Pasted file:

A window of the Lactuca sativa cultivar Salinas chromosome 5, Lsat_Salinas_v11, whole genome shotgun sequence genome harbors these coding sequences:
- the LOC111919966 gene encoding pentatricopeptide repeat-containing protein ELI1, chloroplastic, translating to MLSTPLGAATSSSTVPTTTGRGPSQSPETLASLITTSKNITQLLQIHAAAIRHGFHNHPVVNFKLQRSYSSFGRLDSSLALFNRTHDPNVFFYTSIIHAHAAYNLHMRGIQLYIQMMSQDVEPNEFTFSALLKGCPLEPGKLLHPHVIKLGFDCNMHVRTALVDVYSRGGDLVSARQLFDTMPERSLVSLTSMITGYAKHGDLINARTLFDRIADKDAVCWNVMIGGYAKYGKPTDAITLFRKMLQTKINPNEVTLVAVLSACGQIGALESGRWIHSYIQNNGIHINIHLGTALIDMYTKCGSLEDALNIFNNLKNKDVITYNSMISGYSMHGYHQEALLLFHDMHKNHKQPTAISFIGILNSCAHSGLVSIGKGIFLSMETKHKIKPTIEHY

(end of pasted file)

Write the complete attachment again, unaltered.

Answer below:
A window of the Lactuca sativa cultivar Salinas chromosome 5, Lsat_Salinas_v11, whole genome shotgun sequence genome harbors these coding sequences:
- the LOC111919966 gene encoding pentatricopeptide repeat-containing protein ELI1, chloroplastic, translating to MLSTPLGAATSSSTVPTTTGRGPSQSPETLASLITTSKNITQLLQIHAAAIRHGFHNHPVVNFKLQRSYSSFGRLDSSLALFNRTHDPNVFFYTSIIHAHAAYNLHMRGIQLYIQMMSQDVEPNEFTFSALLKGCPLEPGKLLHPHVIKLGFDCNMHVRTALVDVYSRGGDLVSARQLFDTMPERSLVSLTSMITGYAKHGDLINARTLFDRIADKDAVCWNVMIGGYAKYGKPTDAITLFRKMLQTKINPNEVTLVAVLSACGQIGALESGRWIHSYIQNNGIHINIHLGTALIDMYTKCGSLEDALNIFNNLKNKDVITYNSMISGYSMHGYHQEALLLFHDMHKNHKQPTAISFIGILNSCAHSGLVSIGKGIFLSMETKHKIKPTIEHY